Dropped SEC inquiry raises new questions about Kushner conflicts of interest
Kushner still retains several holdings in his family's real estate empire.
— -- The Securities and Exchange Commission dropped an inquiry of Apollo Global Management six weeks after the private equity firm extended a loan to a real estate firm owned by the family of President Trump’s son-in-law and senior adviser Jared Kushner.
There is no evidence the SEC inquiry ended as a condition of the loan, but the timing of deal raises further questions about Kushner’s ability to navigate potential conflicts of interests as he still retains several significant holdings in his family’s real estate empire.
On Wednesday, the New York Times reported that Apollo loaned Kushner Companies $184 million following several meetings at the White House between Kushner and Apollo founder Joshua Harris, who was then advising the Trump administration on infrastructure policy.
Representatives for both Kushner and Apollo vehemently denied the existence of a quid pro quo or any other connection between the loan, the meetings and the closure of the inquiry.
"Jared does not tell us who he meets with nor do we ask him," said Kushner Cos. spokeswoman Christine Taylor. "We do not update Jared on what's going on in our business nor does he ask."
Apollo released a statement saying Harris was not involved in any decision-making surrounding the loan.
“Neither Mr. Harris or representatives of the Qatar Investment Authority [which backs Apollo real estate investments} were involved in the decision to extend the 225 West Randolph loan, which went through the firm’s standard approval process,” the statement reads.
The SEC issued a subpoena to Apollo in late 2016 as part of an inquiry into how the firm reported certain investment returns, associated costs and personnel changes, according to sources with direct knowledge of the matter.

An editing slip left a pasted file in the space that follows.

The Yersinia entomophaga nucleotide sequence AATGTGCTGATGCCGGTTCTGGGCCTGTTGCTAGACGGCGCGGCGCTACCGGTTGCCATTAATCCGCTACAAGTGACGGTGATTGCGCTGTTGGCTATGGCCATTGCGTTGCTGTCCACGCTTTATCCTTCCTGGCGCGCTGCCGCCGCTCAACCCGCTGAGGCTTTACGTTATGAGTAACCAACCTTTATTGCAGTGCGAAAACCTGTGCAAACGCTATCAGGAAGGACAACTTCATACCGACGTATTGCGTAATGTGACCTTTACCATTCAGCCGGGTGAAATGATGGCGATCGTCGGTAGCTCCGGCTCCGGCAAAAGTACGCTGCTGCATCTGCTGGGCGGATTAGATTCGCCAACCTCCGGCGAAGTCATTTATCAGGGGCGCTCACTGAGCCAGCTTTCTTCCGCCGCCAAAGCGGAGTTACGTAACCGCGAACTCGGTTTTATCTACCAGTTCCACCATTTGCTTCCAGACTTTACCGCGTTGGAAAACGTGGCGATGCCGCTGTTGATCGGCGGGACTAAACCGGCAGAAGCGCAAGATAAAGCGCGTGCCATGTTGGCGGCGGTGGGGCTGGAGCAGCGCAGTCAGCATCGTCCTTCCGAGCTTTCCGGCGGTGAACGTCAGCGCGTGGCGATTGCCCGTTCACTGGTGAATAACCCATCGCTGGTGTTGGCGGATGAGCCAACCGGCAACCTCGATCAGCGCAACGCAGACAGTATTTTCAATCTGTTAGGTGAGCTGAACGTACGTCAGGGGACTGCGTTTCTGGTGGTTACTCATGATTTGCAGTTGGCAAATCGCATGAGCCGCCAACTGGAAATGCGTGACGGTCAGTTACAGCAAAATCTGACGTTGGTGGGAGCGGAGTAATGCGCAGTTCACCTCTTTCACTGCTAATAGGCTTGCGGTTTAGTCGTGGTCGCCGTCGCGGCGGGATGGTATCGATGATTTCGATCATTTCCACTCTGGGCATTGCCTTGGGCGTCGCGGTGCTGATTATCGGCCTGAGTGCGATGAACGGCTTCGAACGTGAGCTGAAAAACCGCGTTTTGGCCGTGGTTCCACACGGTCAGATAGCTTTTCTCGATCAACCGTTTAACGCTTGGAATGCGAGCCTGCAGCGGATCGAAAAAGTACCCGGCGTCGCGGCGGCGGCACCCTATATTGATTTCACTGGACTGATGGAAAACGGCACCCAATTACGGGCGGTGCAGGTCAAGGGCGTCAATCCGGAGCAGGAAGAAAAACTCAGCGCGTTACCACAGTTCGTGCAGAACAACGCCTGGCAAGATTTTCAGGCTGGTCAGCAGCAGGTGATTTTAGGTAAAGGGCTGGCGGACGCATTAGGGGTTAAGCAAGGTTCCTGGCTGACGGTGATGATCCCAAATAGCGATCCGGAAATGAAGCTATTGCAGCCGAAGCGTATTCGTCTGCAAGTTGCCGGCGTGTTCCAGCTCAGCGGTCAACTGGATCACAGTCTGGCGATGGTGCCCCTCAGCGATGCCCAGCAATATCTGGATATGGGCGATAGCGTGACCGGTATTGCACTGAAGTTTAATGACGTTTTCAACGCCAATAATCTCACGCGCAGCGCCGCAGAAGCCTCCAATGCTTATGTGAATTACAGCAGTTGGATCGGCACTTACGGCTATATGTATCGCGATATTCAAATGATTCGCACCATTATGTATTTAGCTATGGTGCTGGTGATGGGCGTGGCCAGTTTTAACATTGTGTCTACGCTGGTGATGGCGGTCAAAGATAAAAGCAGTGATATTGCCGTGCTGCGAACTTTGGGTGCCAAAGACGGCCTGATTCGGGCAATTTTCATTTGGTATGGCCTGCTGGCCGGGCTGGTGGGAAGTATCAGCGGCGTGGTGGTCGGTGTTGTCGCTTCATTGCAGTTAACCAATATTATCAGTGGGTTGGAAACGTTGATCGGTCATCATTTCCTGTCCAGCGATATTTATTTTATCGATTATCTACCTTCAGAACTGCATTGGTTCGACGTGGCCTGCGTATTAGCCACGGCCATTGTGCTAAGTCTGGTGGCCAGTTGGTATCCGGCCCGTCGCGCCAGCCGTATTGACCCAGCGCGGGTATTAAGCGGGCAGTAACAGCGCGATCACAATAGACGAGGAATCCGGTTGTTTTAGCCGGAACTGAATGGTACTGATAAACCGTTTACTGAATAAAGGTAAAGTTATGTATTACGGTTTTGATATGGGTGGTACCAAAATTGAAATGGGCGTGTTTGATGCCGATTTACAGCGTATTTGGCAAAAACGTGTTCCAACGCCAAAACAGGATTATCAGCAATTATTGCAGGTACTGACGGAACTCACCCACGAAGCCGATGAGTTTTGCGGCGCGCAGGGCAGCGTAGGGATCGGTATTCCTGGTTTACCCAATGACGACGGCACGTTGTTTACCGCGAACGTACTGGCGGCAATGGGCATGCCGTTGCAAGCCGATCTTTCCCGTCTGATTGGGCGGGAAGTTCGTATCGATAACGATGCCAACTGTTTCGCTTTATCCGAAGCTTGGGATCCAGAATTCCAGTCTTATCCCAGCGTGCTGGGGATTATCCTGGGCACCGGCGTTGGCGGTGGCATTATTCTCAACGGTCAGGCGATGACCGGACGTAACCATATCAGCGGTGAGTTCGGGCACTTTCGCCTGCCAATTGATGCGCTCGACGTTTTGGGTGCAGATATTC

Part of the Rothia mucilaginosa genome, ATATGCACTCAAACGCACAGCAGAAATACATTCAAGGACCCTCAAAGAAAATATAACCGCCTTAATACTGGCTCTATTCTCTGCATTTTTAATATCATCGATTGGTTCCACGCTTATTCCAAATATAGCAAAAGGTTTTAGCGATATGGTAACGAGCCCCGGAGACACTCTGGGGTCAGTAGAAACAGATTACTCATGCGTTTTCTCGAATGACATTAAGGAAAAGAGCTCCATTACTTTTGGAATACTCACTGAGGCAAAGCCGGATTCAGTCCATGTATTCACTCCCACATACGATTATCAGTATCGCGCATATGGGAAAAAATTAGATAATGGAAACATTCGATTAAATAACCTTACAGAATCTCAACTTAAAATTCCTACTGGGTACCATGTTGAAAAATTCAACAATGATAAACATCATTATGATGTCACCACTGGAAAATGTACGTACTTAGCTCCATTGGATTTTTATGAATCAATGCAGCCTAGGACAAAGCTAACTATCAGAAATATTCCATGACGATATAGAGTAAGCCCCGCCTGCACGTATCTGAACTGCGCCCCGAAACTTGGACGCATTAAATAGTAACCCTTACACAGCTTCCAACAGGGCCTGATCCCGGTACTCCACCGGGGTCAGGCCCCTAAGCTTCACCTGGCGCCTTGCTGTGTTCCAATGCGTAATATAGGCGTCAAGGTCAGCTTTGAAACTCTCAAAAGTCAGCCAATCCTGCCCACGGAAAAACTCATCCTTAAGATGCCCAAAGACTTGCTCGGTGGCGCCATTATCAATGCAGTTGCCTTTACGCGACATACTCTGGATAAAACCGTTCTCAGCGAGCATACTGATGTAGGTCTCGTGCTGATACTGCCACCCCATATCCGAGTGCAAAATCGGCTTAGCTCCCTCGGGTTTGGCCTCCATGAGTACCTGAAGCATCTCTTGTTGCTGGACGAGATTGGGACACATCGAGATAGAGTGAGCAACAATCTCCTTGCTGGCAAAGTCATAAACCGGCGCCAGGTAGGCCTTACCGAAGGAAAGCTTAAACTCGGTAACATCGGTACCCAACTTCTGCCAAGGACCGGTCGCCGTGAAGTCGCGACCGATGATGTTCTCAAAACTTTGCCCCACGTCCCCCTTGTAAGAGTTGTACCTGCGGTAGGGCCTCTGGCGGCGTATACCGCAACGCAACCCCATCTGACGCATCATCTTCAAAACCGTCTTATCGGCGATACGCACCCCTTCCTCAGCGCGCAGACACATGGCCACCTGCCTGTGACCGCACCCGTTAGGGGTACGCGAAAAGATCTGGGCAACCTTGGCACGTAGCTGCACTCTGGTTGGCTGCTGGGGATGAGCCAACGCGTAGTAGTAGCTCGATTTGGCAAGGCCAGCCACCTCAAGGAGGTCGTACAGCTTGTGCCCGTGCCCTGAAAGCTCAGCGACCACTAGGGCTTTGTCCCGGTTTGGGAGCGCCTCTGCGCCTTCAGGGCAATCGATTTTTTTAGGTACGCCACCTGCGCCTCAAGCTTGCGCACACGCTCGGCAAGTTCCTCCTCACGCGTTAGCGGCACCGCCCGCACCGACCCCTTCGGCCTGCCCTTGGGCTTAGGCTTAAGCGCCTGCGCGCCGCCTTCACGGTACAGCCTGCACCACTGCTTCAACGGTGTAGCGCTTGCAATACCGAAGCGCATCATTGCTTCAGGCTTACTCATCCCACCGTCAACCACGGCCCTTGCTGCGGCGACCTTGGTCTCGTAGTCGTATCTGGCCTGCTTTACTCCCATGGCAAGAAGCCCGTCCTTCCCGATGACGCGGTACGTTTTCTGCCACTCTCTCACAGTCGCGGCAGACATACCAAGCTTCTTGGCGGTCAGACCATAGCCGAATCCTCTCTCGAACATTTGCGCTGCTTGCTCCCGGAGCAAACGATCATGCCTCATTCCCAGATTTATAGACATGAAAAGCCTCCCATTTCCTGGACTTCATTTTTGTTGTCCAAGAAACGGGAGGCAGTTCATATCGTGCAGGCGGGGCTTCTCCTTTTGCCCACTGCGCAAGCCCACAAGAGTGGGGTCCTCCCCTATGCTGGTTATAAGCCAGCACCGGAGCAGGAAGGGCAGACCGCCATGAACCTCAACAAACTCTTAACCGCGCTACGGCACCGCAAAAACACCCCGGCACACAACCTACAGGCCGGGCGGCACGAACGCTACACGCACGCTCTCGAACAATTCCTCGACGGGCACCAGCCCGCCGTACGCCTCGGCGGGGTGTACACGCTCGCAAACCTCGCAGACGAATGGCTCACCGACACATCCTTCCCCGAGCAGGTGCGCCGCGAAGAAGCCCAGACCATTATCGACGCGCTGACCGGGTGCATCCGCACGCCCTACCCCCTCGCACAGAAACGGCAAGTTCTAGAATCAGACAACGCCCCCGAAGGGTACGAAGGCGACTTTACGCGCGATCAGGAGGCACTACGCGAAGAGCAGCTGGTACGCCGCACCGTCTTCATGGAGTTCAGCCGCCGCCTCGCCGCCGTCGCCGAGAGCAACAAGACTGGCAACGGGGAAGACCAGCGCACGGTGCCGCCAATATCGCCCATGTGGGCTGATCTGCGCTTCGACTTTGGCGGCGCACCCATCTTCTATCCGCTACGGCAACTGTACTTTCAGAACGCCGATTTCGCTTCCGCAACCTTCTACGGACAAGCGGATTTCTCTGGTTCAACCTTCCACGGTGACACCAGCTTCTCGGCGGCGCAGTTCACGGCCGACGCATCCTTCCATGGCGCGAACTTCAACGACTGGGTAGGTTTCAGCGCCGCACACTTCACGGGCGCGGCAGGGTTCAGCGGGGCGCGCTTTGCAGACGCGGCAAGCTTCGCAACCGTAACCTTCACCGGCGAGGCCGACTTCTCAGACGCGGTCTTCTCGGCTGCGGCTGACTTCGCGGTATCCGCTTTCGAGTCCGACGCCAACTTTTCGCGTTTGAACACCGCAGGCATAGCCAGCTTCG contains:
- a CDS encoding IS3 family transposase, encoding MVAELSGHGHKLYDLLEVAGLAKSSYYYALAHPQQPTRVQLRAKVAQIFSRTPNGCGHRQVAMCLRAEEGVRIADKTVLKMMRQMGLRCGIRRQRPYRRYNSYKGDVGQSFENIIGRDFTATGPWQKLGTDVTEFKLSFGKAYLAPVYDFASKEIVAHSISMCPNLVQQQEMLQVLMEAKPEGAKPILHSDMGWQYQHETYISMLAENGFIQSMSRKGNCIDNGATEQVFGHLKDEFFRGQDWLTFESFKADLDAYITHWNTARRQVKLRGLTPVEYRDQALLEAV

Apollo loaned Kushner Companies $184 million on November 1, 2017 to refinance the skyscraper at 225 West Randolph in Chicago. The SEC advised Apollo it had concluded its inquiry on December 23, 2017. As is customary, no reason was given.
There are several reasons why the SEC might have ended the inquiry, and according to a source familiar with the matter, there is no evidence of any wrongdoing.
"We have not seen facts or evidence that any of this stuff is linked,” a source familiar with the matter told ABC News.
Inquiries like the one Apollo faced are conducted by SEC staff rather than one of the five commissioners appointed by the president. During the inquiry in question, Apollo dealt only with staff attorneys in the SEC’s New York office and had no contact with their superiors or with anyone in Washington, according to a source familiar with the inquiry.
A source familiar with the matter told ABC News Harris never discussed the loan with Kushner.
"Josh [Harris] did not have a conversation about a loan or any other business with Jared Kushner."
A spokesman for Kushner attorney Abbe Lowell told the Associated Press that Kushner has "had no role in the Kushner Companies since joining the government and has taken no part of any business, loans or projects with or for the Companies after that."